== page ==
Originally published in Compass, April 17, 2014
Misty Morning Farm awarded $10,000 community food grant
“Stuff grows in my greenhouse in January,” said Sean Dooley of Misty Morning Farm in Blue Hill, Maine. “It just doesn’t grow as fast as in July.” The farm was awarded a 2014-15 $10,000 grant from Maine Farmland Trust to build a second greenhouse and supply Tree of Life food pantry with 100 pounds of fresh produce each week.
by Anne Berleant
What began with a greenhouse and a desire to help has been transformed into a working operation with a name and $10,000 in grant money behind it.
Misty Morning Farm in Blue Hill may not look like a typical farm right now, but this summer it will begin supplying the Tree of Life food pantry with 100 pounds of fresh, green produce each week.
“I just wanted to do something that was positive,” said Sean Dooley, who moved to Blue Hill with his wife and two daughters four years ago, in a recent interview.
Dooley built his solar-powered, 240 square foot greenhouse on his Mines Road property and, using aquaponic, vertical farming, is able to grow for 10 months a year, producing four times the amount of food than a “similar, outside garden,” Dooley said.
On a recent, frigid March afternoon, the greenhouse was at least 75 degrees with a damp, jungle atmosphere, helped by the vines of young bok choy leaves sprouting from floor-to-ceiling columns and water dripping from tubes in a goldfish pool.
The grant from Maine Farmland Trust will help build a second greenhouse, which Dooley said will cost about $13,000. He is in the process of securing four acres of reclaimed farmland in Blue Hill to build a 640 foot greenhouse and a hoop house for chickens that he estimates will supply 15 to 20 dozen eggs weekly.
“We have a signed contract,” he said, but he is waiting to close on the property before revealing its location.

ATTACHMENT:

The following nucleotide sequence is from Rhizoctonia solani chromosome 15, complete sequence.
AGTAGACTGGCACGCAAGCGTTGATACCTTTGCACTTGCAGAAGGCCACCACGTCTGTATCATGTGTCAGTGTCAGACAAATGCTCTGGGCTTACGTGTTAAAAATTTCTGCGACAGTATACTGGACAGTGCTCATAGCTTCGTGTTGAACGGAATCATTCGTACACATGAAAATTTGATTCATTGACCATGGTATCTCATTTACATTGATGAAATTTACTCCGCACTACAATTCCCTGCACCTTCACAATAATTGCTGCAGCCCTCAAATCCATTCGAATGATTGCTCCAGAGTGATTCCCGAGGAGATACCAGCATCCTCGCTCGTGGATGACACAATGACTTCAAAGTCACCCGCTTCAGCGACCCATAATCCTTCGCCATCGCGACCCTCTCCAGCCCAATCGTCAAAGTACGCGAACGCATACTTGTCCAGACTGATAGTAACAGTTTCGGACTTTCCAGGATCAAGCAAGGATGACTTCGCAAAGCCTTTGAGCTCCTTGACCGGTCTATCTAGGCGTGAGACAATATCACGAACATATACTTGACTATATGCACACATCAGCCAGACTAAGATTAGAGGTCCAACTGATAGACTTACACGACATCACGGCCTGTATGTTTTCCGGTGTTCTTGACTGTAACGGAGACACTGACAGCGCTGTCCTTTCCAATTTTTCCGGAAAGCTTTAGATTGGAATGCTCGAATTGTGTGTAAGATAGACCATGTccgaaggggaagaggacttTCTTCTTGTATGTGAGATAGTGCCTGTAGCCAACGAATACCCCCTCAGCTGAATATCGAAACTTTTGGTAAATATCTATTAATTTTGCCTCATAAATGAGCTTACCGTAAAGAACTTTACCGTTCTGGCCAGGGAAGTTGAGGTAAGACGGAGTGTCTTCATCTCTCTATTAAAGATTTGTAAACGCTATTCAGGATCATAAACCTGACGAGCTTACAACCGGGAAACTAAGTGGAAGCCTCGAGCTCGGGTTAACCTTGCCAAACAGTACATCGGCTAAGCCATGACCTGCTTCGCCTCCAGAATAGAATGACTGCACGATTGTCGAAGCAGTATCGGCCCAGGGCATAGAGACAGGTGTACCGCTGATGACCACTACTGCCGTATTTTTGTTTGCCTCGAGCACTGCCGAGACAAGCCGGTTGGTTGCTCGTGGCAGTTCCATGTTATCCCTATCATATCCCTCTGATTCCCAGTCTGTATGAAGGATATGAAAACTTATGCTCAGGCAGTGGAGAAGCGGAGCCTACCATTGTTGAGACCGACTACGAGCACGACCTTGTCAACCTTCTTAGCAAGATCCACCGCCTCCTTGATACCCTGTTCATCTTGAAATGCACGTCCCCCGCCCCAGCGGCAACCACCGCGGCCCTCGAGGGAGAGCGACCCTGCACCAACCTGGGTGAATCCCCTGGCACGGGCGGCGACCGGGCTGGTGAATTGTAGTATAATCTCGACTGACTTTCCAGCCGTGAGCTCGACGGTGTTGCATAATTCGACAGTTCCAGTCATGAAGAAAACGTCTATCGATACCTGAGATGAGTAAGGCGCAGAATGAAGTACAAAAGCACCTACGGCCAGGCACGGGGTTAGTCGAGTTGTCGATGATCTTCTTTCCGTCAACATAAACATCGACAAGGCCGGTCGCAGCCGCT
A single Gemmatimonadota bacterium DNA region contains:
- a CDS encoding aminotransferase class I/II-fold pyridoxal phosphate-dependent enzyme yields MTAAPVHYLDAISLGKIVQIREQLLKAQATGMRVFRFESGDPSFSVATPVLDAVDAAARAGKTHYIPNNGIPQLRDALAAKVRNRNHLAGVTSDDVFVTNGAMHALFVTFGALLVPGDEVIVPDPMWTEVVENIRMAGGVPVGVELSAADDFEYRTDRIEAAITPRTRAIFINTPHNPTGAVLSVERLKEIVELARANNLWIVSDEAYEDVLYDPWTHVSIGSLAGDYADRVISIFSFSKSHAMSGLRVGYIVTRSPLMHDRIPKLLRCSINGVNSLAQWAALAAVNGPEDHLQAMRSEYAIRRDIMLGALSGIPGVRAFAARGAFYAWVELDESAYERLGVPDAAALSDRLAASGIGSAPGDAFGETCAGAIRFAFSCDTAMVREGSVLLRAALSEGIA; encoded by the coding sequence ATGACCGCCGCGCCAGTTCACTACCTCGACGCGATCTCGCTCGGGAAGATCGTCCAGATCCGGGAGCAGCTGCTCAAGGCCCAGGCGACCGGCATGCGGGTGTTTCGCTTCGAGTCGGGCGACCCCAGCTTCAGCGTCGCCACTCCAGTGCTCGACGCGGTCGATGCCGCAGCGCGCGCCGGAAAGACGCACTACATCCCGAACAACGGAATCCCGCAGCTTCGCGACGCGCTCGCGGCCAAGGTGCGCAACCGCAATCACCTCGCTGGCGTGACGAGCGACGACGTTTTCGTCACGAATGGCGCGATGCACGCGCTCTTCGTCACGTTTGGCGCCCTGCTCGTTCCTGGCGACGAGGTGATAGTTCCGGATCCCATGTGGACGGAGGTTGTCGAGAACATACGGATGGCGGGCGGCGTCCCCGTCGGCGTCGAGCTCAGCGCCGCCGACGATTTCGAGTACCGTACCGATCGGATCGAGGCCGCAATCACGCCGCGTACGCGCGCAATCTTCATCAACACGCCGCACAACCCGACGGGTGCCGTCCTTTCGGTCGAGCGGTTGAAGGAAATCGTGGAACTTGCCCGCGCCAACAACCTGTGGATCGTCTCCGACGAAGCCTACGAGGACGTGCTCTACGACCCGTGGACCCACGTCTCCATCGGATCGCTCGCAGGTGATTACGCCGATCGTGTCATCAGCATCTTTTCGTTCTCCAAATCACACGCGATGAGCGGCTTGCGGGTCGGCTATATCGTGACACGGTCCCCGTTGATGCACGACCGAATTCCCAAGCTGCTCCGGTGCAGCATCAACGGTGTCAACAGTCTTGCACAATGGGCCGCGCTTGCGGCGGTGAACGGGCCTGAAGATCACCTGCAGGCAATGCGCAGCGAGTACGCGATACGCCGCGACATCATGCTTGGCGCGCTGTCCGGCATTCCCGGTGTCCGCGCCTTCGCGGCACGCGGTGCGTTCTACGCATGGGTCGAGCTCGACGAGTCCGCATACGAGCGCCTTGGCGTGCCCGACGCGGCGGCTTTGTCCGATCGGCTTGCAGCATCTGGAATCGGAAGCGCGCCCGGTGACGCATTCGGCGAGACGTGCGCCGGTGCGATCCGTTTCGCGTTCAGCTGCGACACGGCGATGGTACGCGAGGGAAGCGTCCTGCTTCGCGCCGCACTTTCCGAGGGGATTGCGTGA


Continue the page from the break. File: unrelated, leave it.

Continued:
Misty Morning Farm is a “private, not-for-profit food pantry farm,” Dooley said, that will cover costs over and above the grant. He registered the farm on March 24, just days after Maine Farmland Trust awarded the community food grant and immediately put up a website, mistymorning.me.
“Misty Morning Farm was specifically created for this project,” Dooley said. “Everything we grow is going to Tree of Life.”
Farming with fish and towers
In aquaponic farming, fish live in containers that pipe water and fish waste into growing plants that, in turn, clean and filter the water before it returns to the fish pool.
Dooley uses goldfish in his aquaponic system, and pipes water into vertical growing towers and tubs.
“It’s a time-tested, proven design,” Dooley said. To keep the greenhouse warm, solar panels combine with close-cell foam and reflective insulation. The electricity is supplied from solar panels installed in Dooley’s home.
“We grow everything,” he said. “Last year we grew lettuce, tomatoes, cukes…We’re growing cilantro for our friends at El El Frijoles.”
Building an aquaponic, vertical greenhouse costs “a little more” than a traditional one, but uses 10 percent of the water, according to Dooley, and has a longer growing season.
“It fits in spirit with the [MFT community] food grant…maximized social impact and sustainability.”
The MFT grant specifies that Misty Morning Farms will supply Tree of Life with bok choy, lettuce, chard, collard greens and kale each week.
Some of the customers who use Tree of Life “maybe don’t necessarily eat kale or bok choy, maybe all of a sudden that becomes part of their diet,” Dooley said.
Providing 100 pounds of produce each week is “scratching the surface,” he added. “When you’re serving 200 people [weekly], that’s a Band-aid on a severed leg.” His goal is to increase his delivery to 200 pounds weekly by 2015.
Dooley has been a supporter of the Blue Hill food pantry since moving to Blue Hill. “I started to talk to [volunteer] Rick Traub and other people to get a better idea of what could be helpful. If I showed up once a week with a bag of groceries, that would be more of a hindrance…They need to have a consistent, reliable quantity.”
Traub said a regular fresh produce delivery will be a first for the pantry.
“Fresh, green summer produce has been sporadic. [Dooley] really built this specifically for the food pantry.”
This isn’t the first time Tree of Life has benefited from local farms. In 2012, Horsepower Farm in Penobscot contracted with Good Shepherd Food Bank to supply summer crops to the food pantry, and this year has added Penobscot’s King Hill Farm. In addition, Maine Farmland Trust awarded $2,500 grants to King Hill and Blue Zee farms to grow for Tree of Life.
The Tree of Life has provided weekly boxes of food to Peninsula families in need since 1988, and that need has steadily grown.
Currently the pantry feeds more than 200 families each week, mainly funded by its secondhand clothing store, TurnStyle, and powered 100 percent by around 25 volunteers.
Misty Morning Farm will also run on a volunteer basis—at this point by one volunteer, Sean Dooley.
“It’s the only way I can make it feasible, with me doing it,” he said.
“I’m not a farmer. [But] I know how to grow things. If I’m growing food and I’m delivering it, I’m farming.”